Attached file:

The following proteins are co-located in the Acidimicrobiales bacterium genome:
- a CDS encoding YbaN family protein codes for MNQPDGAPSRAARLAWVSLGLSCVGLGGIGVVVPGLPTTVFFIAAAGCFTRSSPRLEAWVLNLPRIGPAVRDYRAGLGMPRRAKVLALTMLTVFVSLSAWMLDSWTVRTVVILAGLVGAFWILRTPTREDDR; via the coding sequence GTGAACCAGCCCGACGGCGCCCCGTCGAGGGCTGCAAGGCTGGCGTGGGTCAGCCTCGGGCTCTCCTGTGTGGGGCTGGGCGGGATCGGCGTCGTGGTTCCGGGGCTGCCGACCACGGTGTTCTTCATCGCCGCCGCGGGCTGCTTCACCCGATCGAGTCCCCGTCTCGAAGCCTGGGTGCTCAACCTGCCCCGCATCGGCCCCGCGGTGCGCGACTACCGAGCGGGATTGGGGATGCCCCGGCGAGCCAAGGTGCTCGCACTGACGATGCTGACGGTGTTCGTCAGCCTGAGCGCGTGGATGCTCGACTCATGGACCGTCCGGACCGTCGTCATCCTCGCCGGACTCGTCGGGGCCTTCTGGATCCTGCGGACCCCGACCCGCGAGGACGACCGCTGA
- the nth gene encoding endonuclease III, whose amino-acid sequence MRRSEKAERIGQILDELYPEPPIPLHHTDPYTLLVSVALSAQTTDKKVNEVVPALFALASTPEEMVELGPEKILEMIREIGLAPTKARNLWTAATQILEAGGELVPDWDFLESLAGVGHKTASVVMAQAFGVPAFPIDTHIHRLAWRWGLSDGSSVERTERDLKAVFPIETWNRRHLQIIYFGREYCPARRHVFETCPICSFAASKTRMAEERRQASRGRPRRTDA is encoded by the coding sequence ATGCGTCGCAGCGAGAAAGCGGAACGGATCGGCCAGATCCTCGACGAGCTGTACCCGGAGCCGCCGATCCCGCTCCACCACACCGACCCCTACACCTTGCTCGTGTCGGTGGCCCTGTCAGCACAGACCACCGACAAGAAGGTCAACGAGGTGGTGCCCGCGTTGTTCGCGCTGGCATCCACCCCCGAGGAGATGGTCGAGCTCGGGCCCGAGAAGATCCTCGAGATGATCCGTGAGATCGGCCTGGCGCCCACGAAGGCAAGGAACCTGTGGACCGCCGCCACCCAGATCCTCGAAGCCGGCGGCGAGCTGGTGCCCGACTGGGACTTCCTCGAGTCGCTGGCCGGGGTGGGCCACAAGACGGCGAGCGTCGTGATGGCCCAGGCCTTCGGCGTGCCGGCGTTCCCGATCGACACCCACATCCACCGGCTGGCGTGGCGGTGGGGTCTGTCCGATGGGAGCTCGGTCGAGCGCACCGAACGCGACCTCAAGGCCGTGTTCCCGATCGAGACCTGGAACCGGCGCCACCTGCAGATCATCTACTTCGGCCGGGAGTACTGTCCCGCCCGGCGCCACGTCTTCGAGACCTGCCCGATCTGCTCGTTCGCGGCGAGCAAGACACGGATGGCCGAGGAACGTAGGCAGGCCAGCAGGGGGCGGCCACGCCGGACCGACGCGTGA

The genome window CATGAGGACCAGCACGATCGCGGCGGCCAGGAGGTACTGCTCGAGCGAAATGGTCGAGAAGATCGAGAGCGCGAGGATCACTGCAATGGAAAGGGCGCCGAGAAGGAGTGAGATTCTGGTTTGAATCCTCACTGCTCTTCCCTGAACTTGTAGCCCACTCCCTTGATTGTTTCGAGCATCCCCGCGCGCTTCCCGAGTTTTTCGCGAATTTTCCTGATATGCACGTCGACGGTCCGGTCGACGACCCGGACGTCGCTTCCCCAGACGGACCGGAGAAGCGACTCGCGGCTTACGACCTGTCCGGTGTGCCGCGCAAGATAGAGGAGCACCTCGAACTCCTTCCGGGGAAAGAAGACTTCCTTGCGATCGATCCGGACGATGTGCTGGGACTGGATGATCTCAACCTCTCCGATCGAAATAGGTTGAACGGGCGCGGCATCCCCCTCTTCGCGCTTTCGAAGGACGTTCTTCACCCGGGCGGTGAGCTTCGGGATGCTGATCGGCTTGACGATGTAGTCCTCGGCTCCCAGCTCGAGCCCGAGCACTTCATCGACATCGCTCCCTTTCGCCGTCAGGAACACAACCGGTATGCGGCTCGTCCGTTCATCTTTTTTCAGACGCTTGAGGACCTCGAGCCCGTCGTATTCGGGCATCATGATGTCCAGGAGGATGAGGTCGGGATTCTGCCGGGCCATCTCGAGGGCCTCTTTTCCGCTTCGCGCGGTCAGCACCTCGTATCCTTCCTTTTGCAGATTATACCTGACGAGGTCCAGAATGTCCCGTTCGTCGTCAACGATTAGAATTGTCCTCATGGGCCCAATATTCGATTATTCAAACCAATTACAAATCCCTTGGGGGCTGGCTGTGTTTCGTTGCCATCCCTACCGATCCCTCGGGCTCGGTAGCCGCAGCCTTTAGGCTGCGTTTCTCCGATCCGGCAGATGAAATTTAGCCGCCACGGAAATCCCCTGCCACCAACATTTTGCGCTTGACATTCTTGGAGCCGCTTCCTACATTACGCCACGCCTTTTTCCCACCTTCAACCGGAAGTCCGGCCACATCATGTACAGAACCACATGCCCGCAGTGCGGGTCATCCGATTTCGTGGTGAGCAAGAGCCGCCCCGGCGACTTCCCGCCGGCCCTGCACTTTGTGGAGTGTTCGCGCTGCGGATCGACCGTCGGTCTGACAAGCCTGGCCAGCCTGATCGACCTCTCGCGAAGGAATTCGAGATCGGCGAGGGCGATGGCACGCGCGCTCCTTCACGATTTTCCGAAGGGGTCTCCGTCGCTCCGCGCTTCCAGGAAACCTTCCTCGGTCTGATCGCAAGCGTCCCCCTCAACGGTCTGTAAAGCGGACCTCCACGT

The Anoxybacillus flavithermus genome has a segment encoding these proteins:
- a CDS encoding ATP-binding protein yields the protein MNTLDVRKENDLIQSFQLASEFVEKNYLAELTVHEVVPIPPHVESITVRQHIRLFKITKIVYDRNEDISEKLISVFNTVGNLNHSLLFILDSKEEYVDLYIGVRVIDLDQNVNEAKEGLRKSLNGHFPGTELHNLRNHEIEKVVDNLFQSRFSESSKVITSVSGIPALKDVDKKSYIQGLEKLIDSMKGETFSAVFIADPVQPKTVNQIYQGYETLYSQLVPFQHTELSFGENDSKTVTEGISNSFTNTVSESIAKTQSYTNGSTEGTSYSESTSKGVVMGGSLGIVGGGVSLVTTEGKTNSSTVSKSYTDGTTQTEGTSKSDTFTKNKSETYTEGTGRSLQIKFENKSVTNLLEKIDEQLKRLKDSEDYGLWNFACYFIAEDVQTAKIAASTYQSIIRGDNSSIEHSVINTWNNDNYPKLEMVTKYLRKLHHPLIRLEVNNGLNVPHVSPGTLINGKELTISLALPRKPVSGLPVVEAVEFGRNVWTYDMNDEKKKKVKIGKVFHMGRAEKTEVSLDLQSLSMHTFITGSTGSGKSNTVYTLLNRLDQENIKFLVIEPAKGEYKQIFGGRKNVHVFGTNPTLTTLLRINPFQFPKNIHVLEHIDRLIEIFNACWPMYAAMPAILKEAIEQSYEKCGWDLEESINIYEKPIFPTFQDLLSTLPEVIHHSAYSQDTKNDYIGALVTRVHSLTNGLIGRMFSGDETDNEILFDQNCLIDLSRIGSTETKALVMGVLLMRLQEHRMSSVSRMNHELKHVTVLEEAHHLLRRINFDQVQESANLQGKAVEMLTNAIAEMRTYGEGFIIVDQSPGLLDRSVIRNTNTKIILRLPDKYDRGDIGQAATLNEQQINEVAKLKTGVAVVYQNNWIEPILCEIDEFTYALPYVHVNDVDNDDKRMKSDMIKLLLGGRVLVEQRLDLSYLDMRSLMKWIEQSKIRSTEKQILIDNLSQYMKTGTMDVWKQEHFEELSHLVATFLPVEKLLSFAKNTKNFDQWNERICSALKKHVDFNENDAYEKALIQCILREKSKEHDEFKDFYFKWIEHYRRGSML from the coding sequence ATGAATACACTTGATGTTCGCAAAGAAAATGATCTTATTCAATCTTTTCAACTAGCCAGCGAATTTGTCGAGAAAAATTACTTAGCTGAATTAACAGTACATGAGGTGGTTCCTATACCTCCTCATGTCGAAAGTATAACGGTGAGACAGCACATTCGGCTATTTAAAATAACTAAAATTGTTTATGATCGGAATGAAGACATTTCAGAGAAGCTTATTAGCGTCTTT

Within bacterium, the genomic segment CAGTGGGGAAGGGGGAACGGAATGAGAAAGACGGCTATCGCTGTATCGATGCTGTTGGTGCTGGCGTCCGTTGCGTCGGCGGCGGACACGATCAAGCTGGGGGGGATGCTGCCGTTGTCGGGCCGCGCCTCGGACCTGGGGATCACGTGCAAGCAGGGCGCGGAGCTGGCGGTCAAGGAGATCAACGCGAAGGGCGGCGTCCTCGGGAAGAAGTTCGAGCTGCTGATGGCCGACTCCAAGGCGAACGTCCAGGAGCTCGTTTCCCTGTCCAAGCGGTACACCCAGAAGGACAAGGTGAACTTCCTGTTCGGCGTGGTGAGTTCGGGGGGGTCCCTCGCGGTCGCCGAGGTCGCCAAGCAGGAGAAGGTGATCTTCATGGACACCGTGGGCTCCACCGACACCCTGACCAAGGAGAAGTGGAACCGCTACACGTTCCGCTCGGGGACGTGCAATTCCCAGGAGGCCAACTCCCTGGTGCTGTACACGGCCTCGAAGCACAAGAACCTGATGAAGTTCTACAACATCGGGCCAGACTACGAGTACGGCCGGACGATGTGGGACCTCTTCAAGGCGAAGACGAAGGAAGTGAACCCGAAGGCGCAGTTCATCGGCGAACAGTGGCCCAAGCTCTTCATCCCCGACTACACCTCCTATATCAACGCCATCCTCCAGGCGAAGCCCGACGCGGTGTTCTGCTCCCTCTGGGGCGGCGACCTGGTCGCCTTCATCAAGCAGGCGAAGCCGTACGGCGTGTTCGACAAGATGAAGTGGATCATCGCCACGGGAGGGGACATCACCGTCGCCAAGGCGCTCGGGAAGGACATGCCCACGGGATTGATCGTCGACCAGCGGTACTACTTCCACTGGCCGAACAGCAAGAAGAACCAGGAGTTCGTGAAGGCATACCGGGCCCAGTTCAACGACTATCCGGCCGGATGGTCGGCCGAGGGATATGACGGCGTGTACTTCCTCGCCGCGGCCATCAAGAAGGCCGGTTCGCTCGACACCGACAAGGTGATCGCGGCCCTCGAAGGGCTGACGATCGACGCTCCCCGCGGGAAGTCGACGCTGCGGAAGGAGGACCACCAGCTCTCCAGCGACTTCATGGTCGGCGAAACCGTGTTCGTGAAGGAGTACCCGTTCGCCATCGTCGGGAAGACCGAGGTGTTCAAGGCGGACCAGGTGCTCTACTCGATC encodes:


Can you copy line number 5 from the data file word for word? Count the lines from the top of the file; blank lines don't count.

The Anoxybacillus flavithermus genome has a segment encoding these proteins: